Was doctor’s deduction business or education?

A medical doctor could not deduct as a business expense a payment he made to a medical facility that had paid his tuition under an agreement he entered into years earlier, the Sixth Circuit Court of Appeals held recently, affirming a federal district court’s decision.

The doctor was obligated to make the payment after he failed to work in a specified community for the full period set forth in the agreement (Tripp and Holley Dargie v. United States, CA-6, 113 AFTR 2d Paragraph 2014-457, Feb. 5, 2014).

In 1993, Tripp Dargie enrolled as a student at the University of Tennessee College of Medicine (UT). In 1994, he entered into a Conditional Award Agreement with UT and Middle Tennessee Medical Center that provided that the medical center would pay his tuition, fees and other reasonable expenses for attending UT.

After graduation and the completion of his residency, Dr. Dargie was required to repay the medical center’s grant in one of the following ways:

  • By working as a doctor for four years in the medically underserved community of Murfreesboro, Tenn.
  • By repaying the $73,000 paid to UT by the medical center on his behalf, plus interest

After completing his medical training in 2001, Dargie decided not to work as a doctor in Murfreesboro. Instead, he chose to practice near Memphis. In 2002, Dargie repaid $121,440, consisting of the $73,000 he had received, plus interest.

In 2005, Dargie filed an amended return for 2002, claiming that he had inadvertently failed to claim a business expense deduction for the $121,440. The IRS disallowed the deduction, and Dargie went to district court, which held that the repayment was a nondeductible personal expense.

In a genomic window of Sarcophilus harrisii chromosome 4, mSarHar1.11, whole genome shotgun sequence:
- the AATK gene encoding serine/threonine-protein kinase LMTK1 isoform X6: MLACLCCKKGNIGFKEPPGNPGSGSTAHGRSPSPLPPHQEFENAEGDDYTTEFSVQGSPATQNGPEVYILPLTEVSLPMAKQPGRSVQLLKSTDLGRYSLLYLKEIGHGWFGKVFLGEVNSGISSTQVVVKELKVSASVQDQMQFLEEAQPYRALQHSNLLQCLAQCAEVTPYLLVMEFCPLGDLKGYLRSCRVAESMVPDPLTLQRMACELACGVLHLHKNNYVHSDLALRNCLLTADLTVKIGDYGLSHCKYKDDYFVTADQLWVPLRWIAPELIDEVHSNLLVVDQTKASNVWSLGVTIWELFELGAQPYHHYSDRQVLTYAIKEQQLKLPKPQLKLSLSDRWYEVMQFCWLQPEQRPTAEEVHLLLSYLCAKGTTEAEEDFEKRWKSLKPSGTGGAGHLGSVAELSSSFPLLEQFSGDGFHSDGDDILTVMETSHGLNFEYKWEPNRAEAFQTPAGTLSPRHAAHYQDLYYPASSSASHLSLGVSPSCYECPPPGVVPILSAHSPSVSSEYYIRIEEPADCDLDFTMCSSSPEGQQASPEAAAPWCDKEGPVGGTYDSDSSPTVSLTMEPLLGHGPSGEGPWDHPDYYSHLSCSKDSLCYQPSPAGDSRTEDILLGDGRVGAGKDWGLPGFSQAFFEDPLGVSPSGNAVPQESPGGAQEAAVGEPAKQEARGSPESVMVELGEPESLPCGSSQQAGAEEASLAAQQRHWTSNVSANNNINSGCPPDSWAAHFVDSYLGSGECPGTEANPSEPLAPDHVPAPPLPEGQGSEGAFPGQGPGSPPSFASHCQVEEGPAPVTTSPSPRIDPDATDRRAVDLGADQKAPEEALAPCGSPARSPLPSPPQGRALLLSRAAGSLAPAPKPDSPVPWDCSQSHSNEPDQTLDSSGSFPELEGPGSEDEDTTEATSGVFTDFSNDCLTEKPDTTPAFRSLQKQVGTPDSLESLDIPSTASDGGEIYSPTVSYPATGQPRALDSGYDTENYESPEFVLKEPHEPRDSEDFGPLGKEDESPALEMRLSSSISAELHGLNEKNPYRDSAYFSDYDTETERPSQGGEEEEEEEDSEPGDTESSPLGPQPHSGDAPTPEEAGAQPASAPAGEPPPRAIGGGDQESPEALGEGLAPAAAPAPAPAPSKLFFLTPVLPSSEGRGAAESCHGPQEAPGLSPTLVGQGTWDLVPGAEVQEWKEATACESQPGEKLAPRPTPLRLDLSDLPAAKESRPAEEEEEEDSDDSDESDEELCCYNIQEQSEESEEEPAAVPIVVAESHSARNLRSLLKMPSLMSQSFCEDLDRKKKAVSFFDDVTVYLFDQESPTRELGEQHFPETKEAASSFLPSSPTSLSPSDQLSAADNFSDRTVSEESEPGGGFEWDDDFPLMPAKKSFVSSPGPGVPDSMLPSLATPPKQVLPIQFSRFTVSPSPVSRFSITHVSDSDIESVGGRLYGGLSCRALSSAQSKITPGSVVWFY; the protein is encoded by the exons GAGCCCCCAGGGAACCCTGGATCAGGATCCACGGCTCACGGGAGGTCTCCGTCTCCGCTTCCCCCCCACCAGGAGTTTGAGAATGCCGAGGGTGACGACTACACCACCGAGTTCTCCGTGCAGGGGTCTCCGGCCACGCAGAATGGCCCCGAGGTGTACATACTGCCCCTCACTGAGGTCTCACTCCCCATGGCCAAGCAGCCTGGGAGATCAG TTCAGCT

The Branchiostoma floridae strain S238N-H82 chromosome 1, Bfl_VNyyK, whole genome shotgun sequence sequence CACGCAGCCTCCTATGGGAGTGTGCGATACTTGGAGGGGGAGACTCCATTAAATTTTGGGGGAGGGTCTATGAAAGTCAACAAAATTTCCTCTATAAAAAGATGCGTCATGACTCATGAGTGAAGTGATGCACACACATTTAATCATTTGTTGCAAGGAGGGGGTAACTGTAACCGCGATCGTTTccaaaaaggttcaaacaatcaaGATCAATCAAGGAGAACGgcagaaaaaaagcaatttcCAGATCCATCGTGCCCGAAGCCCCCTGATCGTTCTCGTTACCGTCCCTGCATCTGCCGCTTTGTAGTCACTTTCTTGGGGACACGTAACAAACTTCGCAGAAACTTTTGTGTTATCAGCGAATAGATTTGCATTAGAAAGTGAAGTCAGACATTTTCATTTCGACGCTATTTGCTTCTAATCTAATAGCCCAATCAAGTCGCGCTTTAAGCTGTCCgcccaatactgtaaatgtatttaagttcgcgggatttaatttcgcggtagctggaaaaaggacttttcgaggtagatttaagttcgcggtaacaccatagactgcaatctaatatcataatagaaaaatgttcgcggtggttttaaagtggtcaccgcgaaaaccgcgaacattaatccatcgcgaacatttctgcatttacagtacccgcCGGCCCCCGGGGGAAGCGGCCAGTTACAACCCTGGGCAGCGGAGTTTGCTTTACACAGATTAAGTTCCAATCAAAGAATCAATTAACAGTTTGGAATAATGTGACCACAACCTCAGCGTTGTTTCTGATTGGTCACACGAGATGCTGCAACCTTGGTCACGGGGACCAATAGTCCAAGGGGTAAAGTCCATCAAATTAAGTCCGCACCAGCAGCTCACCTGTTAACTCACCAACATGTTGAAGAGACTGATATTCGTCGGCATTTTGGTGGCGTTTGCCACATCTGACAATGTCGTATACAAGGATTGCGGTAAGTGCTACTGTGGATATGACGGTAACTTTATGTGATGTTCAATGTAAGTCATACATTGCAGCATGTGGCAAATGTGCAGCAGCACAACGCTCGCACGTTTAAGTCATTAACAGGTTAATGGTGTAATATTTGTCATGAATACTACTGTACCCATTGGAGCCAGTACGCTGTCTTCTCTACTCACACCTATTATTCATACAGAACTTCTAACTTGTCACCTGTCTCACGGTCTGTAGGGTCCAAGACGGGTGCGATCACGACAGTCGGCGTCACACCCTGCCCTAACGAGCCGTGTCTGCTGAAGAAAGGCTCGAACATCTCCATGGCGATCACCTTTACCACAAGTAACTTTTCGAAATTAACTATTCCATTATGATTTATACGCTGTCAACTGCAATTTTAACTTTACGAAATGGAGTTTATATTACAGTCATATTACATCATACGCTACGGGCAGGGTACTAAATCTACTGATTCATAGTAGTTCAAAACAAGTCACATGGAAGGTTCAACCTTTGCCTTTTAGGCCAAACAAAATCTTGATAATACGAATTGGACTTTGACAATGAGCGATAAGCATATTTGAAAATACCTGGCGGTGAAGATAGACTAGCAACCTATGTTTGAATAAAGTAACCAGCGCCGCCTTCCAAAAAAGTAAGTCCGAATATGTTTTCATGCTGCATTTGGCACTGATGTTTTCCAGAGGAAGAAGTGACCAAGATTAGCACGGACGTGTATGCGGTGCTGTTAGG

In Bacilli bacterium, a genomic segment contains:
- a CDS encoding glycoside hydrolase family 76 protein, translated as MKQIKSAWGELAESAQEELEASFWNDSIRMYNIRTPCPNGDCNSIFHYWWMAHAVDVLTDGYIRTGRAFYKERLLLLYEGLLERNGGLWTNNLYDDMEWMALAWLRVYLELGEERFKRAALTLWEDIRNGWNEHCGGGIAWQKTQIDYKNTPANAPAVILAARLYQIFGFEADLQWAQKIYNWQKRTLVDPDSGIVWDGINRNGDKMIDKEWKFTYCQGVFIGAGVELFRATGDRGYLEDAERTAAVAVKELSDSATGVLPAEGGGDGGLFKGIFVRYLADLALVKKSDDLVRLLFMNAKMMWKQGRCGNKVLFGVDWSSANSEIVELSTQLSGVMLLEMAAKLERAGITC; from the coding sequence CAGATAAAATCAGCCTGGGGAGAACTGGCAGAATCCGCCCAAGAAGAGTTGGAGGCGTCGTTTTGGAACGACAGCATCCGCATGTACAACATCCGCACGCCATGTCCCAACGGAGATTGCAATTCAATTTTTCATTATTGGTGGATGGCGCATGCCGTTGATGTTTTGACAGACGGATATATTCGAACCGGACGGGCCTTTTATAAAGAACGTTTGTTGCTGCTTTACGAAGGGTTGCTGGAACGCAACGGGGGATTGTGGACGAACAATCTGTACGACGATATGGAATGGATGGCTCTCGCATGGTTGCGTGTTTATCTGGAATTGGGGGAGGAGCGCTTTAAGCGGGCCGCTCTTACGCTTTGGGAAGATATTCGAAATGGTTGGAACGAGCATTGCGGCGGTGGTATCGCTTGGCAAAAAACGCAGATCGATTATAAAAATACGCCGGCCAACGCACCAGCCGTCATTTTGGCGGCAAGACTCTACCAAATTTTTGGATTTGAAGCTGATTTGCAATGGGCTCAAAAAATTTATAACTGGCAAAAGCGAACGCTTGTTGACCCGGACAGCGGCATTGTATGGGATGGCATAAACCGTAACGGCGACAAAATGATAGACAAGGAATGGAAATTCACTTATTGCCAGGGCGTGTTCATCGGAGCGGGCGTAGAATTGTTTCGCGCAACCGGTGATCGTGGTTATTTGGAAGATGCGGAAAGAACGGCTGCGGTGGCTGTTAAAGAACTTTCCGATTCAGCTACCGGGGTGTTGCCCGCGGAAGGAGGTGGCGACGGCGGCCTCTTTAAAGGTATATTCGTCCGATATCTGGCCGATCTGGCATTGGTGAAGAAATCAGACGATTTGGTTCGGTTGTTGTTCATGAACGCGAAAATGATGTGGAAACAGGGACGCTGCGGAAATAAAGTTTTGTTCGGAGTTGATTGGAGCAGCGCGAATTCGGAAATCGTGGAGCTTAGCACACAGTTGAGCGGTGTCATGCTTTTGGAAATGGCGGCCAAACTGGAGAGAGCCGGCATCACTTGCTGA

In the appeal, Dargie argued that the $121,440 was a “damages payment” for breaching the agreement with the medical center. He asserted that the payment was an ordinary and necessary business expense because it enabled him to pursue his for-profit medical practice in a different area of the state.

The IRS countered that the payment was in the nature of an educational expense that allowed Dargie to meet the minimum requirements for practicing as a physician. Therefore, the expense was nondeductible.

To determine whether the expense was a nondeductible personal expense or a deductible business expense, the appeals court decided to look to the origin and character of the claim under which the expense was incurred, rather than its potential consequences upon the fortunes of the taxpayer. In essence, the circumstances under which Dargie received the money determined its business or personal characterization, not the circumstances under which he repaid it.

Since Dr. Dargie received the money to pursue his basic medical education, the repayment was nondeductible.